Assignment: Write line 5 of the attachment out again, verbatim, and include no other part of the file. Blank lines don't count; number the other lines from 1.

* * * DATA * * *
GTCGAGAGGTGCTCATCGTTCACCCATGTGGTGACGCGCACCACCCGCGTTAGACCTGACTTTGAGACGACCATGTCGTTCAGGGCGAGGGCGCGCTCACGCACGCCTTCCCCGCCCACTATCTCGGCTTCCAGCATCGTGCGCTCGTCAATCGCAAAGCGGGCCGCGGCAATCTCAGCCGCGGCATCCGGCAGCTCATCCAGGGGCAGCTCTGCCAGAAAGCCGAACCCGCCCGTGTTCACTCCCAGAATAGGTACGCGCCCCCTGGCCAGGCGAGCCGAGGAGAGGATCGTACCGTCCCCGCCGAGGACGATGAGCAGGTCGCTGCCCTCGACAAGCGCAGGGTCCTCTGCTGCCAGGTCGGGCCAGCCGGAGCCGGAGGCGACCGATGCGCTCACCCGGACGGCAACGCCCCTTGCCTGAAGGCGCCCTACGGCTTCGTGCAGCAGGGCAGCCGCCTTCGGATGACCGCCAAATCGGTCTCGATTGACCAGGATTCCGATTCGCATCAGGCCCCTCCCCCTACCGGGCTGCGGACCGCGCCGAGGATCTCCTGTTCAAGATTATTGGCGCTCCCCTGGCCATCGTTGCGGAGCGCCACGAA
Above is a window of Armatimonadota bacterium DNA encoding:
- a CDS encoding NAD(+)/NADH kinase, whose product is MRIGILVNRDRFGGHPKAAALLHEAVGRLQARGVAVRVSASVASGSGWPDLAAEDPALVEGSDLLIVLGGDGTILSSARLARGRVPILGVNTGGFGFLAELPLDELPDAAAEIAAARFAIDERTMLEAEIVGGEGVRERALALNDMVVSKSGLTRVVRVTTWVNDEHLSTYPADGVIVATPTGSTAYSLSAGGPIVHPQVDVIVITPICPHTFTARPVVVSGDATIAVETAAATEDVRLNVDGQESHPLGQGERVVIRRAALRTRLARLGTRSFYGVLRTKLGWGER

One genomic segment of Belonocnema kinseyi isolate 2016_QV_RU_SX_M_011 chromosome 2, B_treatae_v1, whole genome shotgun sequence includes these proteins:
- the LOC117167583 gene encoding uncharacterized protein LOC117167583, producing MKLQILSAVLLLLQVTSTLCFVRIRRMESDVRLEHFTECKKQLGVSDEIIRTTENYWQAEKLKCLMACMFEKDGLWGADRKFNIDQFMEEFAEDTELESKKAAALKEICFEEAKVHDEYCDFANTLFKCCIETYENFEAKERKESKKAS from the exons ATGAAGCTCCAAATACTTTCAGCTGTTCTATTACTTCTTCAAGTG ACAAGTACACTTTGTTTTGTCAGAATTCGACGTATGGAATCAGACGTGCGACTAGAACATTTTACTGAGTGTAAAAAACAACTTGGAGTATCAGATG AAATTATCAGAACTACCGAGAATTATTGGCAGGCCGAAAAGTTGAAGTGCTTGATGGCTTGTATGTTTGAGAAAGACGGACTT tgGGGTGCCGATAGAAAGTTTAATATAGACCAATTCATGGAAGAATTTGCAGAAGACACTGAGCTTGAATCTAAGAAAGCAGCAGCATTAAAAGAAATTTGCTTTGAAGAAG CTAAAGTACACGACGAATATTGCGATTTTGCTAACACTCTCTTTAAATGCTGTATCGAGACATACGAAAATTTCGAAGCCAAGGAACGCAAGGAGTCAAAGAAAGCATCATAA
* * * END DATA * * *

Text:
- the LOC117167583 gene encoding uncharacterized protein LOC117167583, producing MKLQILSAVLLLLQVTSTLCFVRIRRMESDVRLEHFTECKKQLGVSDEIIRTTENYWQAEKLKCLMACMFEKDGLWGADRKFNIDQFMEEFAEDTELESKKAAALKEICFEEAKVHDEYCDFANTLFKCCIETYENFEAKERKESKKAS from the exons ATGAAGCTCCAAATACTTTCAGCTGTTCTATTACTTCTTCAAGTG ACAAGTACACTTTGTTTTGTCAGAATTCGACGTATGGAATCAGACGTGCGACTAGAACATTTTACTGAGTGTAAAAAACAACTTGGAGTATCAGATG AAATTATCAGAACTACCGAGAATTATTGGCAGGCCGAAAAGTTGAAGTGCTTGATGGCTTGTATGTTTGAGAAAGACGGACTT tgGGGTGCCGATAGAAAGTTTAATATAGACCAATTCATGGAAGAATTTGCAGAAGACACTGAGCTTGAATCTAAGAAAGCAGCAGCATTAAAAGAAATTTGCTTTGAAGAAG CTAAAGTACACGACGAATATTGCGATTTTGCTAACACTCTCTTTAAATGCTGTATCGAGACATACGAAAATTTCGAAGCCAAGGAACGCAAGGAGTCAAAGAAAGCATCATAA